While Mrs. Gardiner and Lady Matlock spoke to Elizabeth and Jane and Anne respectively about what to expect on their wedding nights, the gentlemen retired to Darcy House for a game or two of billiards. As Andrew was also to marry in the morning, they did not overindulge in liquor, a trick he would have surely played on his staid cousin had circumstances been different. However, the lack of imbibing did not mean the two soon-to-be-grooms enjoyed a peaceful evening. They received a monumental amount of teasing about giving up their freedom. However, Darcy was quick to remind Bingley that his day was fast approaching, and he should expect payback.

After two games, Darcy wished to retire. He stopped by the library to check on Mr. Bennet before making his way to his chamber. Once ready to retire, Darcy dismissed Clarke and sat beside the fire a brandy in his hand.

Darcy could not believe that all of his dreams would come true in less than twelve hours. A restless excitement filled him, so he stood and moved to the door that adjoined the mistress’ chamber. Opening the door, Darcy looked about. When initially shown the room, Elizabeth found it pleasant and said she did not see the need to make changes as everything appeared to be in good condition. However, Darcy wanted only the best for his beautiful Elizabeth, so he decided to make some changes to refresh the room as a surprise. The furniture in the room was of rich deep cherry wood and in the delicate late baroque or Queen Anne style as it was coming to be known. Knowing the colors Elizabeth favored, Darcy had the walls done in pale yellow silk. Filling the picture frame trim on the walls around the room was a fabric with a white trellis pattern on a pale blue background, climbing the trellis were small clusters of yellow and blue flowers. The same material covered the settee before the fire that was flanked by a pair of light blue and white striped chairs. There was a writing desk near one window and a deep yellow brocaded chaise lounge near the other. Imagining her look of pleasure, Darcy closed the door and retired to bed, dreaming of his dearest, loveliest Elizabeth.

~~~~~~~

The sun was just breaking the horizon when one of Lady Catherine’s carriages arrived at the parsonage. Mr. Collins stumbled from the house, a small travel bag in his hands. As he reached the door, the footman handed him two letters addressed in Lady Catherine’s bold, angular hand. He tucked them into his coat pocket before stepping into the carriage. Collins fell onto the bench as the driver slapped the reins, and the horses sprang forward. He dreaded the trip and wondered what the consequences would be should he fail. The parson was pleased that he would deliver the letter announcing Mr. Darcy and Miss de Bourgh’s engagement as it would cause pain and embarrassment to his cousin.

Having a four-hour journey ahead of him, Mr. Collins settled into the corner of the carriage and was soon snoring louder than the rattle of the vehicle. At the half-way point, the carriage stopped to change horses, and Mr. Collins took the opportunity to break his fast before continuing his journey.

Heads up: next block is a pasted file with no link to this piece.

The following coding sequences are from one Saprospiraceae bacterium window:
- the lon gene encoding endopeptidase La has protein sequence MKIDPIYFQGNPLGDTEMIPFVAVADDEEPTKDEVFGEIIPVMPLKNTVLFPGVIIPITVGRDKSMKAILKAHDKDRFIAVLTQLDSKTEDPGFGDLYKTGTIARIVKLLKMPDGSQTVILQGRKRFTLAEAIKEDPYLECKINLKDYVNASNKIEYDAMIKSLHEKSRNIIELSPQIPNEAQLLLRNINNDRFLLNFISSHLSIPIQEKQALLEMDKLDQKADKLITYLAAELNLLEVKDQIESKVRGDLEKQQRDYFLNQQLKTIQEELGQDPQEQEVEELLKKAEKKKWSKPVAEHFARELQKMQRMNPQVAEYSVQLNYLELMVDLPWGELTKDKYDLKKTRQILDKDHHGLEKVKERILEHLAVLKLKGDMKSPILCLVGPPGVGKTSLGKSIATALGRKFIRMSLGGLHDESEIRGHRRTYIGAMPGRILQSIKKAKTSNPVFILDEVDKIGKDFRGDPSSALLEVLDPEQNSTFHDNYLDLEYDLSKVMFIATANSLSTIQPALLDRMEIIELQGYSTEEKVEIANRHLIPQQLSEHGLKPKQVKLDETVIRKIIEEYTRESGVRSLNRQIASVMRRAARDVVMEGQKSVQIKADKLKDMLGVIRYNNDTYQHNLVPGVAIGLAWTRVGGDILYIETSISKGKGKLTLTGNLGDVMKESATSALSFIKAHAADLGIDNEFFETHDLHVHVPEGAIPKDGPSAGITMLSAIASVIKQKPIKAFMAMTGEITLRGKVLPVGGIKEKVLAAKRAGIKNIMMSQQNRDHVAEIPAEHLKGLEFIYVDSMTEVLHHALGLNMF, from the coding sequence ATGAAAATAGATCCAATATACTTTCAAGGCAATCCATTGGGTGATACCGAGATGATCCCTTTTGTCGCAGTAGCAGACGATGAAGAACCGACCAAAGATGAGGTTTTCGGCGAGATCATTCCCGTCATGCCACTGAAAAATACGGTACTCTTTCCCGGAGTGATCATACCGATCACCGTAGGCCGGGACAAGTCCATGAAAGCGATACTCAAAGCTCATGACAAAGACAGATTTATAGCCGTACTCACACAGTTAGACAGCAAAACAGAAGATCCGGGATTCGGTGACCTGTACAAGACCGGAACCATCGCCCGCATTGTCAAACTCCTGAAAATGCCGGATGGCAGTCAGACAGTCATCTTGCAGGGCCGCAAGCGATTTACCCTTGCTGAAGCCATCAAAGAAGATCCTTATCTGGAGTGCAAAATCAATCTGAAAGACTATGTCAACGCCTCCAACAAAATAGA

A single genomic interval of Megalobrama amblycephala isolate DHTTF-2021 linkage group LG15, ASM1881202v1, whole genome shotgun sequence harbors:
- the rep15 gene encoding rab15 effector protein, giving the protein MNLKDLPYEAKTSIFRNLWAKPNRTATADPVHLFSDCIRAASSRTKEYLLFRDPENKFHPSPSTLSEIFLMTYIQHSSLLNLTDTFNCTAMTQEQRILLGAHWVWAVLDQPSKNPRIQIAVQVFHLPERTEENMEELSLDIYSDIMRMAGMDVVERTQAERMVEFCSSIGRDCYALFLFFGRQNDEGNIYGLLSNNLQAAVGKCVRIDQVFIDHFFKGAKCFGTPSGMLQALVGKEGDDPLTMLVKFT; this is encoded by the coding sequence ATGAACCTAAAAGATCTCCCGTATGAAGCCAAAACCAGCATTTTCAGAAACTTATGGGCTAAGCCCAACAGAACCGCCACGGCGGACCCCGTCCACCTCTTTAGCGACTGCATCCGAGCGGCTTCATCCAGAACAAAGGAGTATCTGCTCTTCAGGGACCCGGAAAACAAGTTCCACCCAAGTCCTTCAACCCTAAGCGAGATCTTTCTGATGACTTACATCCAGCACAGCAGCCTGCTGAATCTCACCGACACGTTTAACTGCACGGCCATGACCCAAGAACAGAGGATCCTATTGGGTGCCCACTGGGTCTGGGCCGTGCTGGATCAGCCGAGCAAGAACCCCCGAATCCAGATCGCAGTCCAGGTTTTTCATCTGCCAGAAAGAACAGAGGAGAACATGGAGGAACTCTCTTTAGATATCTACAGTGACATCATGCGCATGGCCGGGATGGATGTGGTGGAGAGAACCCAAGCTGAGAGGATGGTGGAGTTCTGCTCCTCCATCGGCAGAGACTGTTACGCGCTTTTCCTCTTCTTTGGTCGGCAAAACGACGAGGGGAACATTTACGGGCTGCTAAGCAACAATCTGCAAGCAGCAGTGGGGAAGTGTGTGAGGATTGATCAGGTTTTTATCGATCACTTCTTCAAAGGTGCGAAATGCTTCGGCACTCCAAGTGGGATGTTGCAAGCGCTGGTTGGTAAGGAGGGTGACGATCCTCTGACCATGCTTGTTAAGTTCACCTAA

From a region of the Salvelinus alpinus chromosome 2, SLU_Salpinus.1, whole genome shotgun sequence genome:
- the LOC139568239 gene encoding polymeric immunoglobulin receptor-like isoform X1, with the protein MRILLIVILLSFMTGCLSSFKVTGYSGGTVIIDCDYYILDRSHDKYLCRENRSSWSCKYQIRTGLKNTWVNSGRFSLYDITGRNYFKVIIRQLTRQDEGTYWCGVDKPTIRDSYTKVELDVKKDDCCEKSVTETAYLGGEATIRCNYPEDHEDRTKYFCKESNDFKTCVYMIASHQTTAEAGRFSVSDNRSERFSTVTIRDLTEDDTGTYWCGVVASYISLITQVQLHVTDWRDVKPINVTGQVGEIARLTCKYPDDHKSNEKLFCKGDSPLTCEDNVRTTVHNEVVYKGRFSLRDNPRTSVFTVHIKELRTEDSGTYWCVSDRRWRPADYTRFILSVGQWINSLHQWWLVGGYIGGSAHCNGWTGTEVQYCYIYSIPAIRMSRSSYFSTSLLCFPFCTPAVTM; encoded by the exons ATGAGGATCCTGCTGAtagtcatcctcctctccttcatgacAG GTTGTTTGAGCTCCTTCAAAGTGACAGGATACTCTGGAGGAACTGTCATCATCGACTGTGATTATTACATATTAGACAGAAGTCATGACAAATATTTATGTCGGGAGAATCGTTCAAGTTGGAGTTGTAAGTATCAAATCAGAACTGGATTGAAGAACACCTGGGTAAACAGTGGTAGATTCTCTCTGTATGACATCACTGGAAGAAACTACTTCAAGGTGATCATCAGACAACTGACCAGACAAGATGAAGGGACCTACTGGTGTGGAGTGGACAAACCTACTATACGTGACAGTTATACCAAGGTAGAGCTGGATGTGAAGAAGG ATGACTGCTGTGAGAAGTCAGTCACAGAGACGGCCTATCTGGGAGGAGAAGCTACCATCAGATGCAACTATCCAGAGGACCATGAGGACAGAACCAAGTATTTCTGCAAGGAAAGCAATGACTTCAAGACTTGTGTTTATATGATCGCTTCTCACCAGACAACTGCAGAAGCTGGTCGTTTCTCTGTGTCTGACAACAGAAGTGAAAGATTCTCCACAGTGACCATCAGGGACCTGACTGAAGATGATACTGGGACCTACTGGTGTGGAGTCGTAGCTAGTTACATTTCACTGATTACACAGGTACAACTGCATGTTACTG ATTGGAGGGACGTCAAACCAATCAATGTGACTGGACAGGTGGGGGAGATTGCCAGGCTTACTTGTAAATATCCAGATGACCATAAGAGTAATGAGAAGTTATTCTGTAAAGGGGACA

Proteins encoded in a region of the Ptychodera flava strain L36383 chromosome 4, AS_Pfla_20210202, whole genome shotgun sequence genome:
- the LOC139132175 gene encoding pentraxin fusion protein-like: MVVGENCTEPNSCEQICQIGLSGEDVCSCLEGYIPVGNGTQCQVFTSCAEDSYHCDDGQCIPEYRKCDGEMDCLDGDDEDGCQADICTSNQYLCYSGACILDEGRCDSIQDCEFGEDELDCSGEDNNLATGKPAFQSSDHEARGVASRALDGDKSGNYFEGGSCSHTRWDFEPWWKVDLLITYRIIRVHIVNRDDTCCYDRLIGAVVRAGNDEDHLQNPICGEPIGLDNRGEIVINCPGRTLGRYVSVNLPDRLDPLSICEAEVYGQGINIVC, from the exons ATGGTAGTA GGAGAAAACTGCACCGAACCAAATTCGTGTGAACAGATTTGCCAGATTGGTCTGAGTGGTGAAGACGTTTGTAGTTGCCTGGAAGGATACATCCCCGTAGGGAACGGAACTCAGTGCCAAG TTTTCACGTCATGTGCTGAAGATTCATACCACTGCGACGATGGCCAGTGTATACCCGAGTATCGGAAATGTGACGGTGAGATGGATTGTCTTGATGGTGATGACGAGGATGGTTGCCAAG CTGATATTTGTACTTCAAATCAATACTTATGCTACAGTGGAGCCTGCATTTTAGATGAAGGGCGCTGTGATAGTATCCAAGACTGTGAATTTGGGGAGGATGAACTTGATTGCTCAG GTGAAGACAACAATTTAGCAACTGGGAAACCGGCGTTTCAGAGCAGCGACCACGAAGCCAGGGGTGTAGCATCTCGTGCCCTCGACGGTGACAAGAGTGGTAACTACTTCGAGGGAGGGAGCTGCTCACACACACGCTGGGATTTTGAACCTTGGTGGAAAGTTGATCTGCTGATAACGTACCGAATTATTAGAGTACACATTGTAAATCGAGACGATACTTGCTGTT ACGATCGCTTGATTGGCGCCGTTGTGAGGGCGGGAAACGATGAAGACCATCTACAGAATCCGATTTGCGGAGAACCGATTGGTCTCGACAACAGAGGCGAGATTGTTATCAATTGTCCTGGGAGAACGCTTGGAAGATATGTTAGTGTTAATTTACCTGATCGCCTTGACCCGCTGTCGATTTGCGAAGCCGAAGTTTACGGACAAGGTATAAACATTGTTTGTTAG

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TUESDAY’S TALE — Revelations at Hunsford, Chapter 16

Tuesday's Tale

 

CHAPTER 16

“Where is my daughter? Why did she not return?” bellowed Lady Catherine.  

Her lady’s maid shifted from foot to foot, clasping and unclasping her fingers, as she replied, “I am afraid Miss de Bourgh remains in London, my lady.”

“How many days since you mailed my letter?” The lady’s imperious tone did nothing to soothe the maid’s unease.

“You sent a letter ten days ago. Do you not remember that Miss Anne replied that plans with Mr. and Miss Darcy would not permit her to return at this time?”

“Of course, I remember,” snapped the ill-tempered patient. “Then why did I not see an announcement of their engagement in the paper? Are you sure that we have received the London papers each day?”

“Yes, your ladyship.”

“Send for Mr. Collins. I demand he attend me immediately.”

Eyes wide, the servant gulped, replying, “I cannot, your ladyship. You know the doctor does not wish you to receive visitors as of yet.”

“Then send for the doctor post-haste.”

“Yes, your ladyship.” The maid scurried from the room. Upon reaching the hallway, she leaned against the wall and took a deep breath before rushing belowstairs to find someone to carryout Lady Catherine’s request.

Dr. Walker took his time in arriving at Rosings. The accident took place almost three weeks ago, and he did not think he would be able to keep visitors away from Lady Catherine much longer. He hoped that Miss de Bourgh’s wedding would be very soon so that she would be beyond her mother’s reach.

At the knock, Lady Catherine’s maid crossed the room, opening the bedchamber door to admit the doctor.